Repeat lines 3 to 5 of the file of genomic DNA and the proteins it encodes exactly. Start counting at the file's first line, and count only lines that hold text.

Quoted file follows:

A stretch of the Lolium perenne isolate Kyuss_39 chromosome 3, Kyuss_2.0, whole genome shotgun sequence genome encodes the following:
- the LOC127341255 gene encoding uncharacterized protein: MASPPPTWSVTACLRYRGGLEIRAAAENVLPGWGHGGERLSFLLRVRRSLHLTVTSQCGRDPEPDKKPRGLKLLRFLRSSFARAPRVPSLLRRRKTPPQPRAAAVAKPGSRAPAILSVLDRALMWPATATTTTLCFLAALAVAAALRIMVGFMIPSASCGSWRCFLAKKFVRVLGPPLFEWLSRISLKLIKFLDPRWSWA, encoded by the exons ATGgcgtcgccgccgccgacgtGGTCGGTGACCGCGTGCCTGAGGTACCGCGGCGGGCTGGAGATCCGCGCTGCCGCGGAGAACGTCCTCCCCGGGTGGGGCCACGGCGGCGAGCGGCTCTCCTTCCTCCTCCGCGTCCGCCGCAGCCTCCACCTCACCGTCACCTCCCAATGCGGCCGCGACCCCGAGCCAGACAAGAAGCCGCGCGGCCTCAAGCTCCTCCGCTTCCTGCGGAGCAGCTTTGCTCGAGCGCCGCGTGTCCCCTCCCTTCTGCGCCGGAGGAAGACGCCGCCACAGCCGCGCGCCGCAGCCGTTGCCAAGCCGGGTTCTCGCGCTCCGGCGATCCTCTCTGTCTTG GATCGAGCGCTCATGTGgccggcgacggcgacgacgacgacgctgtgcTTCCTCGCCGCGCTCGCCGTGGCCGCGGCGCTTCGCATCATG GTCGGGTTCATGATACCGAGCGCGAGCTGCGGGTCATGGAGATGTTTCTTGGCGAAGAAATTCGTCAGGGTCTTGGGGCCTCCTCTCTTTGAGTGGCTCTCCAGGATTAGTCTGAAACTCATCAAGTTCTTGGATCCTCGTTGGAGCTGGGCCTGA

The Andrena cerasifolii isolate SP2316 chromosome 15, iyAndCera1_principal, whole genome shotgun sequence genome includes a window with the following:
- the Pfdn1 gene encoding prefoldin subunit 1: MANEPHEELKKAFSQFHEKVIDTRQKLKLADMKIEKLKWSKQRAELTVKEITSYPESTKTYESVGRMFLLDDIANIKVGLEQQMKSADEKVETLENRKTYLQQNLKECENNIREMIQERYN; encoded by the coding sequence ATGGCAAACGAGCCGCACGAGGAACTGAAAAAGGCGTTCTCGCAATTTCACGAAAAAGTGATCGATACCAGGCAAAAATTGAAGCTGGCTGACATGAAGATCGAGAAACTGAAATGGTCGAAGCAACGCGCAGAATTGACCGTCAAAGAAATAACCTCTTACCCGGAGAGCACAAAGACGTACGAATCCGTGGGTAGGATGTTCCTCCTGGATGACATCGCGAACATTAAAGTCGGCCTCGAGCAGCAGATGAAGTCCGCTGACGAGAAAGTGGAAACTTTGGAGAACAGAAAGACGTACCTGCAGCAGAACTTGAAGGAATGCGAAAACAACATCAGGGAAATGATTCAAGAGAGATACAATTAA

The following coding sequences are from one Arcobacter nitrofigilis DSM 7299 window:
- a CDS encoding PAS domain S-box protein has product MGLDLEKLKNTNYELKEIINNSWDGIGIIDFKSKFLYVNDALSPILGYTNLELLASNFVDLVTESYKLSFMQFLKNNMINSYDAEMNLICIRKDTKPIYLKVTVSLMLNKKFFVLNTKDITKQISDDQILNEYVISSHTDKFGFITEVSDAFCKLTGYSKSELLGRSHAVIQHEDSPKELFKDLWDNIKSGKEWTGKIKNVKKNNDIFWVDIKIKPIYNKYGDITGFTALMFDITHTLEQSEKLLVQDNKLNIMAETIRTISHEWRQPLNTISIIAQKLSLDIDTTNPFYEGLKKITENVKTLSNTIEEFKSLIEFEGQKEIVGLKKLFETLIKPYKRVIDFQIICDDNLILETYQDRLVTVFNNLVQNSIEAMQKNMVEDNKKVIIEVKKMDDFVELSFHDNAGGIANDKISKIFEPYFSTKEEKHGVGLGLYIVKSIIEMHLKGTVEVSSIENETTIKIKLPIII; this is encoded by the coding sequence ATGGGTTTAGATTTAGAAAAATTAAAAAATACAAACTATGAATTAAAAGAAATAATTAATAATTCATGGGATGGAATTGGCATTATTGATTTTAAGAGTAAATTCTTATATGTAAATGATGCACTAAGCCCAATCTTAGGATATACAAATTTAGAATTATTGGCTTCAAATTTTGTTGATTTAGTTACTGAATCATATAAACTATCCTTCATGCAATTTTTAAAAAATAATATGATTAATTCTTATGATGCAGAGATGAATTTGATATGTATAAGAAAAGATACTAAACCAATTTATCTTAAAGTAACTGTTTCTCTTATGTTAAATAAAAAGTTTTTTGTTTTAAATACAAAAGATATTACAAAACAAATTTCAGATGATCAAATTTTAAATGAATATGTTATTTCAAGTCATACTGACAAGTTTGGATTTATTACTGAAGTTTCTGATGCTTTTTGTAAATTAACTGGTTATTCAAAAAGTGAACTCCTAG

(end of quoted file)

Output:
The Andrena cerasifolii isolate SP2316 chromosome 15, iyAndCera1_principal, whole genome shotgun sequence genome includes a window with the following:
- the Pfdn1 gene encoding prefoldin subunit 1: MANEPHEELKKAFSQFHEKVIDTRQKLKLADMKIEKLKWSKQRAELTVKEITSYPESTKTYESVGRMFLLDDIANIKVGLEQQMKSADEKVETLENRKTYLQQNLKECENNIREMIQERYN; encoded by the coding sequence ATGGCAAACGAGCCGCACGAGGAACTGAAAAAGGCGTTCTCGCAATTTCACGAAAAAGTGATCGATACCAGGCAAAAATTGAAGCTGGCTGACATGAAGATCGAGAAACTGAAATGGTCGAAGCAACGCGCAGAATTGACCGTCAAAGAAATAACCTCTTACCCGGAGAGCACAAAGACGTACGAATCCGTGGGTAGGATGTTCCTCCTGGATGACATCGCGAACATTAAAGTCGGCCTCGAGCAGCAGATGAAGTCCGCTGACGAGAAAGTGGAAACTTTGGAGAACAGAAAGACGTACCTGCAGCAGAACTTGAAGGAATGCGAAAACAACATCAGGGAAATGATTCAAGAGAGATACAATTAA

The following coding sequences are from one Arcobacter nitrofigilis DSM 7299 window: